47 Meters Down sequel fails to hook audience

Ever since the hot summer days of 1975, when “Jaws” first washed into theaters, shark movies have become a cult phenomenon. The genre has been thoroughly explored these past 44 years. From the iconic “Jaws” series to the absurd “Sharknado” franchise, often they feature overlapping clichés, characters, and storylines. “47 Meters Down: Uncaged” is no exception.
The movie follows the story of outcasted Mia, who is portrayed by actress Sophie Nélisse. The new girl at her school, bullied by both her classmates, and her step-sister Sasha (Corinne Foxx).
Character backstory is an afterthought. From the start I could see that the movie would focus more on scares rather than developing characters’ relationships. All that is revealed is that the family moved for Mia’s father (Grant Corbett), who remarried after the death of Mia’s mother.
Mia’s father and his two-person staff (Davi Santos and Kyhlin Rhambo) are working to prepare a sunken Mayan city for a group of archeologists coming later that week. There’s nothing more to draw the audience. Just flat characters, and equally flat acting.
Similar to the original “47 Meters Down,” the main character is thought to be boring, having to be dragged out of her comfort zone by her sister for a good time. Together, with Sasha’s friends Alexa (Brianne Tju) and Nicole (Sistine Stallone), the girls travel to a secret lagoon.
They find scuba gear, and dive down through the submerged Mayan ruins until they reach the site of an ancient sacrificial ceremony. One of the ruins’ columns collapses, leaving them trapped.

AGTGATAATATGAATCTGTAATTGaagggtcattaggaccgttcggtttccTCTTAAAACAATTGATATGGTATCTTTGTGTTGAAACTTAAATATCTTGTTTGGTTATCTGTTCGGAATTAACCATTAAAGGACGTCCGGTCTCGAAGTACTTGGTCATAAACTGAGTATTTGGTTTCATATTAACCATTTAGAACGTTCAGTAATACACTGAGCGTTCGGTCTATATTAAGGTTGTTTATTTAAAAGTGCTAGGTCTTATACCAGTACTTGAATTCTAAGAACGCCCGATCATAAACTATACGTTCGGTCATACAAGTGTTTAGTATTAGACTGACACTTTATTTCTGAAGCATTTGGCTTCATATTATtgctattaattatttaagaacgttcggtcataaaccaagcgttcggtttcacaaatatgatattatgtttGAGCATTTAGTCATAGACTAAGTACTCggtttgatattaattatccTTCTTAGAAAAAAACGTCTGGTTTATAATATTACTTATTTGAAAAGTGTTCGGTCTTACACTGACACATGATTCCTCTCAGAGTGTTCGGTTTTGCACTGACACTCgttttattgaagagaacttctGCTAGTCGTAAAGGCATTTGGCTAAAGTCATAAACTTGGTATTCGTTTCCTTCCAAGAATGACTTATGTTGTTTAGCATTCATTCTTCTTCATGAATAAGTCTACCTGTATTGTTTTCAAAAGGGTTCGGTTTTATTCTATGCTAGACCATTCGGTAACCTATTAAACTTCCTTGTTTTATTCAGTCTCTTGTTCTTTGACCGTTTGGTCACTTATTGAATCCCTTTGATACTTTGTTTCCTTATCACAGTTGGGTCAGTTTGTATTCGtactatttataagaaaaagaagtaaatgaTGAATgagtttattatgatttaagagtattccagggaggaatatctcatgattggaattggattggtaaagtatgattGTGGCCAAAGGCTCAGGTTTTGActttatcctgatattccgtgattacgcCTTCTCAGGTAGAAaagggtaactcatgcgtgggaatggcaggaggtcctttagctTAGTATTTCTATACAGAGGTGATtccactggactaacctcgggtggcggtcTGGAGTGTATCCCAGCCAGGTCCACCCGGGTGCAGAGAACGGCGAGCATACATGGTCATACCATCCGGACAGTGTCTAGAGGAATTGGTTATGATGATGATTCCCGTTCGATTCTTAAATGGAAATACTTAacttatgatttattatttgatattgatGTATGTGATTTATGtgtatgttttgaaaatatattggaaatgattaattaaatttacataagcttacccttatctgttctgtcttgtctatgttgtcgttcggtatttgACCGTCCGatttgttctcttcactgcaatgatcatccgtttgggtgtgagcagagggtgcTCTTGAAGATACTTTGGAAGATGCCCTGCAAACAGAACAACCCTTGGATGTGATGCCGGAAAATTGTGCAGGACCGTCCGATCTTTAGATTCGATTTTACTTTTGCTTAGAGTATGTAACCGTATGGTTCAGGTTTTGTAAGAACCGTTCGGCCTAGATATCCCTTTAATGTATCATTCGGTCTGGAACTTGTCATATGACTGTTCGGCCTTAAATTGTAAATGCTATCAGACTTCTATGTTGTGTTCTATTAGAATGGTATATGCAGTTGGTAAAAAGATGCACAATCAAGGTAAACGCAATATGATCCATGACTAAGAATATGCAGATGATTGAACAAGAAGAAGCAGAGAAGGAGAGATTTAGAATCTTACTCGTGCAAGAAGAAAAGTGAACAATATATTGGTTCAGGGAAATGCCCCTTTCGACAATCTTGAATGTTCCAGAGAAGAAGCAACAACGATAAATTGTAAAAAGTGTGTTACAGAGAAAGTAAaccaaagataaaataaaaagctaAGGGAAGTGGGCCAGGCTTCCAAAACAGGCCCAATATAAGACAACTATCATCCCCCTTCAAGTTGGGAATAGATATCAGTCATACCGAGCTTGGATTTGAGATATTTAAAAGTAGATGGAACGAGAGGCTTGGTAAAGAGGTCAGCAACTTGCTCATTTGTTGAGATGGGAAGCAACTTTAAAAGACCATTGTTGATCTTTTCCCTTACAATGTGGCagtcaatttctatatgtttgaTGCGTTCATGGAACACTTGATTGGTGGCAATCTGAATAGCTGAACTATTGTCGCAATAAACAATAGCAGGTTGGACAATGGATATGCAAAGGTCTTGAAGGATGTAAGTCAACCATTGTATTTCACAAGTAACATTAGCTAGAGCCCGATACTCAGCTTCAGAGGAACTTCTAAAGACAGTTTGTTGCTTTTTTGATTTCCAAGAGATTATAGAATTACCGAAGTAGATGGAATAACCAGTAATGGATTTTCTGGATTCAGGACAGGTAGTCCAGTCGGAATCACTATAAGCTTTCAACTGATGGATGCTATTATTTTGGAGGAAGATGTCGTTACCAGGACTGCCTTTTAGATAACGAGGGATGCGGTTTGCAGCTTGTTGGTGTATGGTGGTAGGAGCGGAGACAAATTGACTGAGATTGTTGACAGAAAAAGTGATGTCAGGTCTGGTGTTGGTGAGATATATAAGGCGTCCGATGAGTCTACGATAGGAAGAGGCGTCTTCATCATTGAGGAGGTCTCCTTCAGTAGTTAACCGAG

Setting plays a huge role in the film, and intensifies the scare factor. The confusing labyrinth of tunnels is accented by huge, unsettling statues.
The visuals are astounding, though they are too dark to tell what is truly going on in the film. I would watch a film just on the ruins themselves, they are simply mesmerizing.
The addition of the sharks, however, is what truly makes the film entertaining. A creepy atmosphere is amped up with the threat of either being eaten alive or suffocating.
The tension is equally paced throughout the film, and I certainly enjoyed the movie’s attempts at making the sharks unique. Instead of your typical “Jaws”Great White shark, the creatures are blind, having adapted to living in the dark ruins. It may not be scientifically accurate, but is enjoyable nonetheless.
The CGI, for once, does not look tacky. Technology has come a long way since the mechanicalJaws.” “47 Meters Down: Uncaged” creates a genuinely scary monster.
While these creatures are mindless eating machines, the characters have some depth of intelligence to them. Such a thing is rare for this genre.
There are some unexpected, well shot shark deaths, but also a desperate escape that results in a drowning rather than a gruesome mess. Somehow, that scene was one of the scariest of them all.
Still, the ending was rather disappointing. As with “47 Meters Down,” there was a twist, but it just didn’t work for this film. I saw it more as an attempt to grab a few extra shark attacks rather than a useful push to the storyline. At least for the first film, it was genuinely about their survival.
What was particularly odd to me in this film was the lack of connection to the first movie. No easter eggs of the previous title are included nor do the characters even mention how deep they are underwater.
The film could have easily been a stand-alone shark movie. It’s as though this was marketed as a sequel for the sole purpose of enticing unsuspecting movie-goers, which was disappointing.
While “47 Meters Down: Uncaged” failed to add anything new to an already exhausted genre, it was still entertaining, and filled with suspense. Personally, I found it to be more enjoyable than its successor, if a little unrealistic.
The film was a fun watch and definitely made me jump a few times, which is a difficult feat. I highly recommend giving it a chance, you just might find yourself enjoying it.